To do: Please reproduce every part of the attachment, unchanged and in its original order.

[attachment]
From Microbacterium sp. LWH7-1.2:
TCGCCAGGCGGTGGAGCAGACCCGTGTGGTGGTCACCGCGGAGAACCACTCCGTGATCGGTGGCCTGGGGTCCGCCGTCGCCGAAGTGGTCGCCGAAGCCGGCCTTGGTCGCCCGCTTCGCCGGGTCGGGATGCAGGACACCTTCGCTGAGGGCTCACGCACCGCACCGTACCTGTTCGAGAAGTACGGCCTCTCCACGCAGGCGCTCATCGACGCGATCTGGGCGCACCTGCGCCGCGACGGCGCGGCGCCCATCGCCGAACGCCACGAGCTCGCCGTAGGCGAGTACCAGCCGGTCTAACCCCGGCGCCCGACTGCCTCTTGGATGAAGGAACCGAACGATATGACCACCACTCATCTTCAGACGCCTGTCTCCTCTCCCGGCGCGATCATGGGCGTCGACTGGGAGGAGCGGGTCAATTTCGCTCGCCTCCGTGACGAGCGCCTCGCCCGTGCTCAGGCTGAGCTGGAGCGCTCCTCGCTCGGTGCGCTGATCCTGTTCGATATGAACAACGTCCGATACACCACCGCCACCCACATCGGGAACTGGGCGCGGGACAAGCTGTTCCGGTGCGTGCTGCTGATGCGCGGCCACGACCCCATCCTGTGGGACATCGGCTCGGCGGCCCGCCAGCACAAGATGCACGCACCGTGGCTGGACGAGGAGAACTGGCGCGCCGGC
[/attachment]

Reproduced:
From Microbacterium sp. LWH7-1.2:
TCGCCAGGCGGTGGAGCAGACCCGTGTGGTGGTCACCGCGGAGAACCACTCCGTGATCGGTGGCCTGGGGTCCGCCGTCGCCGAAGTGGTCGCCGAAGCCGGCCTTGGTCGCCCGCTTCGCCGGGTCGGGATGCAGGACACCTTCGCTGAGGGCTCACGCACCGCACCGTACCTGTTCGAGAAGTACGGCCTCTCCACGCAGGCGCTCATCGACGCGATCTGGGCGCACCTGCGCCGCGACGGCGCGGCGCCCATCGCCGAACGCCACGAGCTCGCCGTAGGCGAGTACCAGCCGGTCTAACCCCGGCGCCCGACTGCCTCTTGGATGAAGGAACCGAACGATATGACCACCACTCATCTTCAGACGCCTGTCTCCTCTCCCGGCGCGATCATGGGCGTCGACTGGGAGGAGCGGGTCAATTTCGCTCGCCTCCGTGACGAGCGCCTCGCCCGTGCTCAGGCTGAGCTGGAGCGCTCCTCGCTCGGTGCGCTGATCCTGTTCGATATGAACAACGTCCGATACACCACCGCCACCCACATCGGGAACTGGGCGCGGGACAAGCTGTTCCGGTGCGTGCTGCTGATGCGCGGCCACGACCCCATCCTGTGGGACATCGGCTCGGCGGCCCGCCAGCACAAGATGCACGCACCGTGGCTGGACGAGGAGAACTGGCGCGCCGGC